My trip’s cross-continental pivot point* is Downieville California, where my cousin Elizabeth lives. After this, it’s all EAST. When I was a senior in college and studying in Florence, I went to visit Liz, who was [a] pretty newly married [b] living in Paris and [c] pretty pregnant. She calmly drove me around the Arc d’Triumph and showed me Paris. So of course it makes sense that she now lives in the mountains above Sacramento in a tiny town? As I drove up the mountain, I got it. I can be a bit slow. This place is gorgeous. Downieville is a tiny town that got discovered by kayak-enthusiasts and bikers. Sports heaven. Their home is between two rivers, the Downey and Pauley Creek. So on one side is a water fall, on the other a fast flowing river:
Their home is built where everyone thought no one could build, a ‘rock pile’ above the river. It’s amazing, and includes an upper deck and a lower, sort of ‘secret’ deck right on the river, where the temperature is measurably lower. The river is running too high and fast to bring the dogs down, but is marvelous. And the sound of it is loud in the house, in the best possible way.
Liz and Mark have two dogs, both goldens, one Calli’s age, one a very spry 13, Keeley Blue (a Gaelic name) and Reddey. Calli is really happy to have puppy buddies:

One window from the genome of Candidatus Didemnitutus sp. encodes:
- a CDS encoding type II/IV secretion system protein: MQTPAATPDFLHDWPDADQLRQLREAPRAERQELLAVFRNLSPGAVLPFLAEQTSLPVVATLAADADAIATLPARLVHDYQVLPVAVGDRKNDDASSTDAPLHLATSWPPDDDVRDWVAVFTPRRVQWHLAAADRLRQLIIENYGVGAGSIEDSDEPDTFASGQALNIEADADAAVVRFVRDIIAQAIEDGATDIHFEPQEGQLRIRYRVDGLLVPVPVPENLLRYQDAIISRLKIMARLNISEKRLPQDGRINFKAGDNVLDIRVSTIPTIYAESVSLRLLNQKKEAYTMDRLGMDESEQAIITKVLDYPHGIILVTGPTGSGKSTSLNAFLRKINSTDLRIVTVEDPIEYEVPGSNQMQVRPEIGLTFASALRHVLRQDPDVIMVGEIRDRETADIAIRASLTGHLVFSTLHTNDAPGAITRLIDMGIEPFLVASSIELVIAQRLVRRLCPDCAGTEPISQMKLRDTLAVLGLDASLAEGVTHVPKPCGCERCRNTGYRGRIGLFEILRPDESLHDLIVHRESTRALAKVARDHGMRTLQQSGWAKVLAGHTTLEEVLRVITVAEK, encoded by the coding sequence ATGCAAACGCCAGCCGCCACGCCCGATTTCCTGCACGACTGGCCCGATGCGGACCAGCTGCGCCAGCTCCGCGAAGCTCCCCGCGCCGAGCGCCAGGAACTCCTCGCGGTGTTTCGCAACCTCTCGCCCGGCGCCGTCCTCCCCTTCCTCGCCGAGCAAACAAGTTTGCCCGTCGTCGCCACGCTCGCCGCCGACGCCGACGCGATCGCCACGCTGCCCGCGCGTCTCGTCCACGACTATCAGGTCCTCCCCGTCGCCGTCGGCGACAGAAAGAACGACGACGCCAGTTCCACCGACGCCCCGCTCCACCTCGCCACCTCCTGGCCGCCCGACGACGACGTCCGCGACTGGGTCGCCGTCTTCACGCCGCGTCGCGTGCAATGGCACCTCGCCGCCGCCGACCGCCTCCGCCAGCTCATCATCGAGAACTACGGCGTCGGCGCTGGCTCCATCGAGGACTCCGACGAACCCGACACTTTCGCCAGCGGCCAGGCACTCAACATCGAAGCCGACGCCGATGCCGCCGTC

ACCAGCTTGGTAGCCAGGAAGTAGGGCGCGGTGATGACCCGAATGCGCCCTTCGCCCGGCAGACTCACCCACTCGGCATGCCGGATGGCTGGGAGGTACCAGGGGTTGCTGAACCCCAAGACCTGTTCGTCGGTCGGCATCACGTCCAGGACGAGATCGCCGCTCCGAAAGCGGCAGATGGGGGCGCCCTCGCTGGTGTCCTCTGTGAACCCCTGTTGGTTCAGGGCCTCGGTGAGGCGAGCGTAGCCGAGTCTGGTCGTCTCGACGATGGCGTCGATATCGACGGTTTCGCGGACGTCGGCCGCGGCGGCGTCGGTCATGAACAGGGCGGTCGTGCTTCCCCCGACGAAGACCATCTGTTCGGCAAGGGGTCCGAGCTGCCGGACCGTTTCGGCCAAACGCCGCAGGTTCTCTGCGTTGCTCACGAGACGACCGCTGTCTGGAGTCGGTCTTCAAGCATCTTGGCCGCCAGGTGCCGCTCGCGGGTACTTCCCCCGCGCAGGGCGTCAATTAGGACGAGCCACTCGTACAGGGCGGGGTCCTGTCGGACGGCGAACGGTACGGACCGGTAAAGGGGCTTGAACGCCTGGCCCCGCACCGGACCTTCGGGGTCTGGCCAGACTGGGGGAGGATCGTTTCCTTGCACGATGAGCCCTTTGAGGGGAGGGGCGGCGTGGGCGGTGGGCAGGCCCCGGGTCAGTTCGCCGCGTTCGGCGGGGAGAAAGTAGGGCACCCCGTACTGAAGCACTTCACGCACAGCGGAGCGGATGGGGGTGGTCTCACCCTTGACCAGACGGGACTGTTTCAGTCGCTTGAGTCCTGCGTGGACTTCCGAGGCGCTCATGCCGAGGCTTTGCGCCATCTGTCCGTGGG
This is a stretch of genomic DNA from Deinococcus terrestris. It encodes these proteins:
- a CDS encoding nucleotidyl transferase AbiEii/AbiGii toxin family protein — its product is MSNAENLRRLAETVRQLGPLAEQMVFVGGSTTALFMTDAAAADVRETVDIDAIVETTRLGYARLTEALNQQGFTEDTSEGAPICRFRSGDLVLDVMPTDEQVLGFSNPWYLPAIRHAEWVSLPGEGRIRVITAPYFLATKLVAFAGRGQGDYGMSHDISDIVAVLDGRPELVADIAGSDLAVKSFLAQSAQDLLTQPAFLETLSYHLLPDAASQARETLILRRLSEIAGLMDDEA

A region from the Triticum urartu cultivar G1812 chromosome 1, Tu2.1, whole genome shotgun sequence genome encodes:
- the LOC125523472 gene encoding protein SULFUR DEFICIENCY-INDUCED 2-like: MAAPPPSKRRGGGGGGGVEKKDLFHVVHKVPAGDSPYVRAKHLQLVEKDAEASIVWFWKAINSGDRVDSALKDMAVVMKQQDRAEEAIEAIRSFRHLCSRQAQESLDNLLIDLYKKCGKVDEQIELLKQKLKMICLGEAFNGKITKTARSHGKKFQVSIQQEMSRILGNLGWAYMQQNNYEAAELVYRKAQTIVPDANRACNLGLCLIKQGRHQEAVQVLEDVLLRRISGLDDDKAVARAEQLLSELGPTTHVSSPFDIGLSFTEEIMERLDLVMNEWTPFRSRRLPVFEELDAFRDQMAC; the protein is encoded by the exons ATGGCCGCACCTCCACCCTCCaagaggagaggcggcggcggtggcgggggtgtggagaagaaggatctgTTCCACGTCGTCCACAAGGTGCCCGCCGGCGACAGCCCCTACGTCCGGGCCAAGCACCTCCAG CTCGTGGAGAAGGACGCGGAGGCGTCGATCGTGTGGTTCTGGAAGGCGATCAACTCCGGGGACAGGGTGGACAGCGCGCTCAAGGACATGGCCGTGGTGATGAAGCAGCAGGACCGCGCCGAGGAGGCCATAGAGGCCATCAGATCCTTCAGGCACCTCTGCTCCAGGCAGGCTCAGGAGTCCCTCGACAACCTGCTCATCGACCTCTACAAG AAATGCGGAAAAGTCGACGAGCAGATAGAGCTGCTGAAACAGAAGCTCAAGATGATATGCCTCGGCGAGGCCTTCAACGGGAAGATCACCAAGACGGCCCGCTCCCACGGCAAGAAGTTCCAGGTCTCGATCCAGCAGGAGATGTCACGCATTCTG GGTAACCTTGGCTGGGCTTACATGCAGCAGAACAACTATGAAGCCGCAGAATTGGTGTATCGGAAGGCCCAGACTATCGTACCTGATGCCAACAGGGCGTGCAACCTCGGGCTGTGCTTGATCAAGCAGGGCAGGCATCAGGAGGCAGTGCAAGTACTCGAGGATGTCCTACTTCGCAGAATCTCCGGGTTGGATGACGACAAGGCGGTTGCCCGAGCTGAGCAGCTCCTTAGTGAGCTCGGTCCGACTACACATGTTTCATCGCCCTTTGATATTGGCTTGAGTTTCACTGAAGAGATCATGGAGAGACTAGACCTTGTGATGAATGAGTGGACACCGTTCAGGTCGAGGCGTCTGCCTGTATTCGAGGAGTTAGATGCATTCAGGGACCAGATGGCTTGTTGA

Keeley and Calli had a slumber party last night going from room to room, inhibiting everyone else’s sleep.
This morning, Liz and I walked over to the waterfall and then drove around Downieville. Then we went on a “view drive” that was just stunning. The Sierra Buttes are (oh god, surely there can be more variety to these adjectives than SPECTACULAR) well they are:
We drove through all the little towns in the area and saw enough mountain lakes to more than make up for my not seeing Weaver Lake in Kings Canyon: Sardine Lake, Salmon Lake, Packer Lake, and Gold Lake.
We drove to Frazier falls
Here’s the video, which gives you the wonderful sound:
Then had lunch in Graeagle (Grey-eagle) in the shady back garden of a cafe with a view of pasturing cows and horses. We had yummy gazpacho and salad and incredible iced tea:
Finally, we drove through the Sierra Valley and over the Yuba Pass that divides the Sierra Valley into Eastern and Western parts.
It was less a day than a series of dazzling glimpses of natural beauty. Plus a day of catching up (I’ve always loved Liz and it’s so good to fill in the past too many years). We solved many of the world’s problems in a day.
*with thanks to Richy for the better word choice!